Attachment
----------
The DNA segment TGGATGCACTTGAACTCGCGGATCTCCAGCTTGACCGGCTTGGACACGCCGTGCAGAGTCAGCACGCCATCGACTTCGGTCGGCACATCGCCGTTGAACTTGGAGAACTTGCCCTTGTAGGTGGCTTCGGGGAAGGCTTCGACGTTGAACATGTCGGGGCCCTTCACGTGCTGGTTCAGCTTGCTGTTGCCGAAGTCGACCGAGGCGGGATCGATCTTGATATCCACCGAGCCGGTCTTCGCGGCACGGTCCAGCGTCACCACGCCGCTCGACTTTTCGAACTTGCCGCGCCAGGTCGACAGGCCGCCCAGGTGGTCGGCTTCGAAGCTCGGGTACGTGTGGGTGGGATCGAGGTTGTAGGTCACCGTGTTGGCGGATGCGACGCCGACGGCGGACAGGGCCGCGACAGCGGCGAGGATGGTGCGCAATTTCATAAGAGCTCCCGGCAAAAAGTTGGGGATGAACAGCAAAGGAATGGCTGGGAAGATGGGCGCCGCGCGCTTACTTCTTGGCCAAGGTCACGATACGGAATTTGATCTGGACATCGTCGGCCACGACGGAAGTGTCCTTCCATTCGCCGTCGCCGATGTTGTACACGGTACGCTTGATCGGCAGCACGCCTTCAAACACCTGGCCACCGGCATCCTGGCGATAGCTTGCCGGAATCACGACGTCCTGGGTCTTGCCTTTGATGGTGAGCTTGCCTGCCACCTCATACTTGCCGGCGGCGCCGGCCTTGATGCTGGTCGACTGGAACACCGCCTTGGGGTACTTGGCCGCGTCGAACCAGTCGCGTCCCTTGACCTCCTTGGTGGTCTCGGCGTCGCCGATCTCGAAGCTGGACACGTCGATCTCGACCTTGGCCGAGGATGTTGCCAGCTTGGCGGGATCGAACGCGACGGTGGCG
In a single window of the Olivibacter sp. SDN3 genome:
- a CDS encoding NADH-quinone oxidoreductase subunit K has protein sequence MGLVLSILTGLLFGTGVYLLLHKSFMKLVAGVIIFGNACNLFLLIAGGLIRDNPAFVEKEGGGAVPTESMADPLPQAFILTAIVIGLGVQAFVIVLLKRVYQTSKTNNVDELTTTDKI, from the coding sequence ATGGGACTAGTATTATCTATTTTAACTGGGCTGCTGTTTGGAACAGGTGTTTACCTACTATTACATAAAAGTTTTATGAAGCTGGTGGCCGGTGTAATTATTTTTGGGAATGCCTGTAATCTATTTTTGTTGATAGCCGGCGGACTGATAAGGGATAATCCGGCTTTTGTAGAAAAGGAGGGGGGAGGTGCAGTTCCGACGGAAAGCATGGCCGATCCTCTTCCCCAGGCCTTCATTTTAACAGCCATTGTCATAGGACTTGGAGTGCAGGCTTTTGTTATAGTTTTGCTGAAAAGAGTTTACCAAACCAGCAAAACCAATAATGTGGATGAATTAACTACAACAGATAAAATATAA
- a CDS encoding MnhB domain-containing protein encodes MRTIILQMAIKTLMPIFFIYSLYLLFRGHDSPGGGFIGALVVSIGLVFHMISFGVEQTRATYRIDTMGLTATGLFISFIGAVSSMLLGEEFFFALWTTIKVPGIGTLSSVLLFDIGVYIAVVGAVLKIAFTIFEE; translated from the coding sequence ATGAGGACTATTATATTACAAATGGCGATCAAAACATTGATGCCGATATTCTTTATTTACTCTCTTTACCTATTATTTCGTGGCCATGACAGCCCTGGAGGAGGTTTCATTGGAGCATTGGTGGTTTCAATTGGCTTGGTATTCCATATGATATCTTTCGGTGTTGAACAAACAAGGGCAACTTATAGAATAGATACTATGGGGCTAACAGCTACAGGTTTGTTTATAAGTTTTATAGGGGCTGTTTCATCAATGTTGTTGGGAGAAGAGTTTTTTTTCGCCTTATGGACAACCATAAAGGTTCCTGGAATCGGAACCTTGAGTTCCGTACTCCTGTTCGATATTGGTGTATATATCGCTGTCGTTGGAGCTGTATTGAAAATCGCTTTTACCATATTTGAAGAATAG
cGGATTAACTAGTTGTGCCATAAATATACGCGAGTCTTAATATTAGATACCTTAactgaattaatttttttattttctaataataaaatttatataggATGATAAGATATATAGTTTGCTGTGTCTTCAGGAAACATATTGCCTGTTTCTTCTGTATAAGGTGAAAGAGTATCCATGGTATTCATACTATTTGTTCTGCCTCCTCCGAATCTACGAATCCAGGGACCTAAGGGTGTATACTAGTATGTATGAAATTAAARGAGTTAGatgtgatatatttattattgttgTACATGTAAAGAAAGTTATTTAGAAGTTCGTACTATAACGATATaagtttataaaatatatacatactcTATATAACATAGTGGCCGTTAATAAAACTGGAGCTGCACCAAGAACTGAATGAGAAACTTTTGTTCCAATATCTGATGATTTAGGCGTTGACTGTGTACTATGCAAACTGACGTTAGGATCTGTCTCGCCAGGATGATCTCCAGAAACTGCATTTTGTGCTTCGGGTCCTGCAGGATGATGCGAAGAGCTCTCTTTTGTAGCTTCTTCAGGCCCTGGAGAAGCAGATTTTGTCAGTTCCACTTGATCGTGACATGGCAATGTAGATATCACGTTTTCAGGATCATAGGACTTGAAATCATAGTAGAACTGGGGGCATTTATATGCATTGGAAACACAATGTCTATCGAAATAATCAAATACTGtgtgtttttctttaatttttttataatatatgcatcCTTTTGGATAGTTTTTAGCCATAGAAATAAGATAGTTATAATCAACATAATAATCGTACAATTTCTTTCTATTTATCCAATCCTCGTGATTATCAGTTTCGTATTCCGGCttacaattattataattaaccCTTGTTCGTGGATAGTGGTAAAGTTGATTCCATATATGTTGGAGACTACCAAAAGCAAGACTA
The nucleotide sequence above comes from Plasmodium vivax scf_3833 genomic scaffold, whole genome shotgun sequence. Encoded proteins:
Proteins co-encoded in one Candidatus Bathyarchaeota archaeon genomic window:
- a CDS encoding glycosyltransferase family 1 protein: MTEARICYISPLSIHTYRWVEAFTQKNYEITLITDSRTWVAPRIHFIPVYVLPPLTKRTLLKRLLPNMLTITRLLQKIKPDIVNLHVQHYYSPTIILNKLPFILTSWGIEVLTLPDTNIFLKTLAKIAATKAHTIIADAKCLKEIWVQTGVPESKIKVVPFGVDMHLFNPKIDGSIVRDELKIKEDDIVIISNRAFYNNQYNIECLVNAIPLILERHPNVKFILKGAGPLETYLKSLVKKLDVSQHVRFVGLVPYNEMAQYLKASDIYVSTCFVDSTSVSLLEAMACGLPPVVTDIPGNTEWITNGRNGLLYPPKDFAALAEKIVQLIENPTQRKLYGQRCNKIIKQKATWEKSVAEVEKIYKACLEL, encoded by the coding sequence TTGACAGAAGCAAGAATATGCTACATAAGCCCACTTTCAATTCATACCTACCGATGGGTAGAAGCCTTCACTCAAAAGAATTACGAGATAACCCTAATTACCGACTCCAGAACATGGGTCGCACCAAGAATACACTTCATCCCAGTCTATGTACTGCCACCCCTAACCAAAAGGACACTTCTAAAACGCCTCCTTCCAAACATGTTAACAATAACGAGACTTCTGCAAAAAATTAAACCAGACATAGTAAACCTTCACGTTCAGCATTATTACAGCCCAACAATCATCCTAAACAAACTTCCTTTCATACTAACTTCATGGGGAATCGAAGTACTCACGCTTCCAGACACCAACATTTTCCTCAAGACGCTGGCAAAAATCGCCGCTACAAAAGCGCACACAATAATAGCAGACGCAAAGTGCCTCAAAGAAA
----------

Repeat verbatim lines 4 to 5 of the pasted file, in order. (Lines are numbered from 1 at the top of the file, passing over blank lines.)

- a CDS encoding MnhB domain-containing protein encodes MRTIILQMAIKTLMPIFFIYSLYLLFRGHDSPGGGFIGALVVSIGLVFHMISFGVEQTRATYRIDTMGLTATGLFISFIGAVSSMLLGEEFFFALWTTIKVPGIGTLSSVLLFDIGVYIAVVGAVLKIAFTIFEE; translated from the coding sequence ATGAGGACTATTATATTACAAATGGCGATCAAAACATTGATGCCGATATTCTTTATTTACTCTCTTTACCTATTATTTCGTGGCCATGACAGCCCTGGAGGAGGTTTCATTGGAGCATTGGTGGTTTCAATTGGCTTGGTATTCCATATGATATCTTTCGGTGTTGAACAAACAAGGGCAACTTATAGAATAGATACTATGGGGCTAACAGCTACAGGTTTGTTTATAAGTTTTATAGGGGCTGTTTCATCAATGTTGTTGGGAGAAGAGTTTTTTTTCGCCTTATGGACAACCATAAAGGTTCCTGGAATCGGAACCTTGAGTTCCGTACTCCTGTTCGATATTGGTGTATATATCGCTGTCGTTGGAGCTGTATTGAAAATCGCTTTTACCATATTTGAAGAATAG
cGGATTAACTAGTTGTGCCATAAATATACGCGAGTCTTAATATTAGATACCTTAactgaattaatttttttattttctaataataaaatttatataggATGATAAGATATATAGTTTGCTGTGTCTTCAGGAAACATATTGCCTGTTTCTTCTGTATAAGGTGAAAGAGTATCCATGGTATTCATACTATTTGTTCTGCCTCCTCCGAATCTACGAATCCAGGGACCTAAGGGTGTATACTAGTATGTATGAAATTAAARGAGTTAGatgtgatatatttattattgttgTACATGTAAAGAAAGTTATTTAGAAGTTCGTACTATAACGATATaagtttataaaatatatacatactcTATATAACATAGTGGCCGTTAATAAAACTGGAGCTGCACCAAGAACTGAATGAGAAACTTTTGTTCCAATATCTGATGATTTAGGCGTTGACTGTGTACTATGCAAACTGACGTTAGGATCTGTCTCGCCAGGATGATCTCCAGAAACTGCATTTTGTGCTTCGGGTCCTGCAGGATGATGCGAAGAGCTCTCTTTTGTAGCTTCTTCAGGCCCTGGAGAAGCAGATTTTGTCAGTTCCACTTGATCGTGACATGGCAATGTAGATATCACGTTTTCAGGATCATAGGACTTGAAATCATAGTAGAACTGGGGGCATTTATATGCATTGGAAACACAATGTCTATCGAAATAATCAAATACTGtgtgtttttctttaatttttttataatatatgcatcCTTTTGGATAGTTTTTAGCCATAGAAATAAGATAGTTATAATCAACATAATAATCGTACAATTTCTTTCTATTTATCCAATCCTCGTGATTATCAGTTTCGTATTCCGGCttacaattattataattaaccCTTGTTCGTGGATAGTGGTAAAGTTGATTCCATATATGTTGGAGACTACCAAAAGCAAGACTA